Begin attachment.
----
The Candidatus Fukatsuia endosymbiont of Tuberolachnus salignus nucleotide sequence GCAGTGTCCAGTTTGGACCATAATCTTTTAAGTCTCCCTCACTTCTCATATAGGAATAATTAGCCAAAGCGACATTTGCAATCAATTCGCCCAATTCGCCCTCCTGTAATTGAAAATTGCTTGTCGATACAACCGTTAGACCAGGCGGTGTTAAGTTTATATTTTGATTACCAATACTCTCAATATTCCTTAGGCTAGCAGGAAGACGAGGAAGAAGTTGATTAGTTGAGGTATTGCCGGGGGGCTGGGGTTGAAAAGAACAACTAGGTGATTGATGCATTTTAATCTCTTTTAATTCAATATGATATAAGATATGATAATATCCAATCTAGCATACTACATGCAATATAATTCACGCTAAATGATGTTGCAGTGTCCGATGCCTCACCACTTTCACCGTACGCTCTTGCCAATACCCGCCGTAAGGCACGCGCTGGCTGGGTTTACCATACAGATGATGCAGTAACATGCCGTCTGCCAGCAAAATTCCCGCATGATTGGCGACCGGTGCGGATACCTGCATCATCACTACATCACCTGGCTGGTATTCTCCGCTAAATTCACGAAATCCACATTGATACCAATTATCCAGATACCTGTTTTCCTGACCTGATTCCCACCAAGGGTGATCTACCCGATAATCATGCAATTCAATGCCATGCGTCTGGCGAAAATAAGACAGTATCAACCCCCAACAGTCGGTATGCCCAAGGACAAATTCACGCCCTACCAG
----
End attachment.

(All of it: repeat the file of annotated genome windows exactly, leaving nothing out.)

The Candidatus Fukatsuia endosymbiont of Tuberolachnus salignus nucleotide sequence GCAGTGTCCAGTTTGGACCATAATCTTTTAAGTCTCCCTCACTTCTCATATAGGAATAATTAGCCAAAGCGACATTTGCAATCAATTCGCCCAATTCGCCCTCCTGTAATTGAAAATTGCTTGTCGATACAACCGTTAGACCAGGCGGTGTTAAGTTTATATTTTGATTACCAATACTCTCAATATTCCTTAGGCTAGCAGGAAGACGAGGAAGAAGTTGATTAGTTGAGGTATTGCCGGGGGGCTGGGGTTGAAAAGAACAACTAGGTGATTGATGCATTTTAATCTCTTTTAATTCAATATGATATAAGATATGATAATATCCAATCTAGCATACTACATGCAATATAATTCACGCTAAATGATGTTGCAGTGTCCGATGCCTCACCACTTTCACCGTACGCTCTTGCCAATACCCGCCGTAAGGCACGCGCTGGCTGGGTTTACCATACAGATGATGCAGTAACATGCCGTCTGCCAGCAAAATTCCCGCATGATTGGCGACCGGTGCGGATACCTGCATCATCACTACATCACCTGGCTGGTATTCTCCGCTAAATTCACGAAATCCACATTGATACCAATTATCCAGATACCTGTTTTCCTGACCTGATTCCCACCAAGGGTGATCTACCCGATAATCATGCAATTCAATGCCATGCGTCTGGCGAAAATAAGACAGTATCAACCCCCAACAGTCGGTATGCCCAAGGACAAATTCACGCCCTACCAG